TEMPERS flared at the Feather Market Centre last night when political parties went head to head in a bid to convince the public to vote for them in this month’s election.
Hundreds of supporters – clad in party colours and equipped with flags and posters – turned up to participate in The Herald/NMMU Community Dialogue.
Nine of the 10 political party representatives were challenged on several key issues affecting Nelson Mandela Bay, namely housing, financial management, health facilities, and municipal services such as tourism, recreational areas, parks and beaches, as well as job creation.
The parties represented at the dialogue were the ACDP, ANC, Azapo, Christian Democratic Party, COPE, DA, FF Plus, PAC and UDM.
Their representatives on the panel included Marlon Booysen, Zanoxolo Wayile, Lungile Dick, Jason Gariel, Smuts Ngonyama, Leon de Villiers, Pieter Mey, Pula Lonake and Mongameli Bobani.
The debate was chaired by NMMU arts and humanities dean Prof Velile Notshulwana and The Herald editor Heather Robertson.
Organisers had a difficult time trying to contain the passionate crowd of supporters, a sign of the mounting pressure among political parties in the fierce contest for control of the metro.
The parties promised residents everything from bigger houses to good governance and a cash-crisis- free municipality, should they take over the running of the metro after the vote on May 18.
The excited crowd sang and chanted party songs both outside and inside the venue. There was fierce competition in particular between COPE, the UDM, DA and ANC, whose supporters rarely gave their parties’ opponents the chance to discuss their plans.
UDM mayoral candidate Bobani said: “The metro has lost R3.7-billion between 2008 and 2010. Where is the money? How can you ask people to vote for you when you can’t account for the money lost?
“Why must one man get the tender to supply geysers to the whole metro?”
His comments were met with jubilation from all the parties’ supporters except the ANC, who booed loudly.
COPE mayoral candidate Ngonyama said: “We have a brand new job creation idea, to establish a metropolitan investment company with the government as the employer.”
Azapo mayoral candidate Dick said it was not a privilege to get a house and basic services, it was a right. “This is not a parade here where you are given a T- shirt and soup to parade around for the party. We need to provide services to the people.”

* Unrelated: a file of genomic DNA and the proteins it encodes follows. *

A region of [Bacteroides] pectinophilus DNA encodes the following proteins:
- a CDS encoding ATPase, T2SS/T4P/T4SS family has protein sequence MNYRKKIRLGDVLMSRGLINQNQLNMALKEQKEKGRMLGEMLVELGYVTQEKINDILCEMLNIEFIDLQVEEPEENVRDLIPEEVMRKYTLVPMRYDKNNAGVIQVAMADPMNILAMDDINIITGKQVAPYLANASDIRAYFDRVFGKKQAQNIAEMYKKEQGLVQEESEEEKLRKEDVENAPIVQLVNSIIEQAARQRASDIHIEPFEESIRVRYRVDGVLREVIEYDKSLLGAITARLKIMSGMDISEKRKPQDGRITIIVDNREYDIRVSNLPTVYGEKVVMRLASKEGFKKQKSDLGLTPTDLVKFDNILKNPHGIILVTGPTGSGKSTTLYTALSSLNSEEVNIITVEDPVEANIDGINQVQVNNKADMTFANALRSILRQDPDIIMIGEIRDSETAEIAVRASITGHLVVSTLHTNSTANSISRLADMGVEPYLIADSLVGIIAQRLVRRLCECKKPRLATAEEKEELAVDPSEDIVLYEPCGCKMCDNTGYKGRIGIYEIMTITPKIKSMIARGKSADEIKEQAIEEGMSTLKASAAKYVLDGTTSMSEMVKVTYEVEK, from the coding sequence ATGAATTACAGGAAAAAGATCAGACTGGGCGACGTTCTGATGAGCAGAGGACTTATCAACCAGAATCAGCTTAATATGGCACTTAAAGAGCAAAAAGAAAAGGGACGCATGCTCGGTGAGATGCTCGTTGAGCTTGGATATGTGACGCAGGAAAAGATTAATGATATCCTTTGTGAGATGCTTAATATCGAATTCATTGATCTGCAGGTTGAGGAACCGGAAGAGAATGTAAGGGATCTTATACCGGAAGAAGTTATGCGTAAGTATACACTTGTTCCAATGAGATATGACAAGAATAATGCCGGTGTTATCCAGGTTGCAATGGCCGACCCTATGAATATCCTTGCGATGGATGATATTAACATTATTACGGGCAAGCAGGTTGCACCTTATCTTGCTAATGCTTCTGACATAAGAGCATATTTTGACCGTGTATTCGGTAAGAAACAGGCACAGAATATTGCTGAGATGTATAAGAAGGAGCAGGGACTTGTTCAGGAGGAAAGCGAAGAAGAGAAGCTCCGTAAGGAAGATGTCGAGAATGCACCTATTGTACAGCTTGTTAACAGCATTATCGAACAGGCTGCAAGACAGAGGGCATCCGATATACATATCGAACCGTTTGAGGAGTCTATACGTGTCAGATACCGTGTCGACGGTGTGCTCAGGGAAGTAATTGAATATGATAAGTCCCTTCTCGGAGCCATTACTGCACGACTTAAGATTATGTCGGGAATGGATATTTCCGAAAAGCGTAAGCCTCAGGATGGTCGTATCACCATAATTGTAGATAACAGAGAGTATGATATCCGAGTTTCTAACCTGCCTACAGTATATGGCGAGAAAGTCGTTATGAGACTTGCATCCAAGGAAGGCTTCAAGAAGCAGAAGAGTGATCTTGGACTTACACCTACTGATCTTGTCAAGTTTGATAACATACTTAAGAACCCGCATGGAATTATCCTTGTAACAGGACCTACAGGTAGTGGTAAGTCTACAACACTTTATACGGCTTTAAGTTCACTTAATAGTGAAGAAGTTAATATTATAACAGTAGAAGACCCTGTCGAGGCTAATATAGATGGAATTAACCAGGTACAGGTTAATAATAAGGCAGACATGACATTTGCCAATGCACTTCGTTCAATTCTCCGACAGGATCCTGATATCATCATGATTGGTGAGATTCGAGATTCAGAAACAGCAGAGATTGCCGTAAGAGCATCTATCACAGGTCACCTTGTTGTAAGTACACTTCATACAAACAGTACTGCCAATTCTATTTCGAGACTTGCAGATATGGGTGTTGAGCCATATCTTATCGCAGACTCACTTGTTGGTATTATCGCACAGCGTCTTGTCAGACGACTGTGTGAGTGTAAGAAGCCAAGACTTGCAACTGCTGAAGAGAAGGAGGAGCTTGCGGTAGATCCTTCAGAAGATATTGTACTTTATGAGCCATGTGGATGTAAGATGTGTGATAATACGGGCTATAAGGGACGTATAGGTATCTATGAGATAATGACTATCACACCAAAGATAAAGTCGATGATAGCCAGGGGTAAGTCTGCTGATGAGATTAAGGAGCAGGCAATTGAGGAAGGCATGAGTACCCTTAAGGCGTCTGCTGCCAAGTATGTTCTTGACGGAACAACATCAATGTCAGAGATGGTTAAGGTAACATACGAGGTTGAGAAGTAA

Several residents questioned mayor Wayile about the decision not to make the elusive Kabuso forensic report a public document.
Ngonyama said: “Mayor, the Ka- buso document belongs to all the residents of this metro. It … should be made available to the people.”
The 92000-unit backlog of housing delivery in the city was heavily criticised by the public and opposition parties. Wayile responded: “There is no crisis in the housing sector with regards to land now. Last year, we received level 2 accreditation, which will help us deal with the housing needs better. If the need arises, we’ll expropriate land from Summerstrand to build houses.
“With regard to the buses [left standing], we are dealing with other issues, such as the IPTS system that works hand in hand with the buses.
“If you want to see racism coming back, vote for the DA … the ANC is here to defeat the political monster of racism.”
DA mayoral candidate De Villiers said: “When we are in power, we will appoint a competent municipal manager and no tariff increases will be higher than 8%. We will re-prioritise the budget to stimulate economic development and job creation. We will deliver to all the people – we do not have the ANC mentality.”
PAC representative Lonake said: “We will do away with the comrades who know nothing and are put into jobs.”
The public were also given an opportunity to ask questions and they rapped the politicians over the knuckles for “false promises”.
ACDP member Miriam Strydom said: “In the northern areas, we have numerous vacant buildings that are vandalised. We … apply for buildings to use, but we don’t get our hands on them. Why can’t NGOs be given buildings on a long lease?”
Political analyst Mcebisi Ndletyana, from the Human Sciences Research Council, questioned whether the current youth development programme was effective. “You can’t consolidate what doesn’t work. When we talk empowerment, do we talk about the Zuma family empowerment scheme?”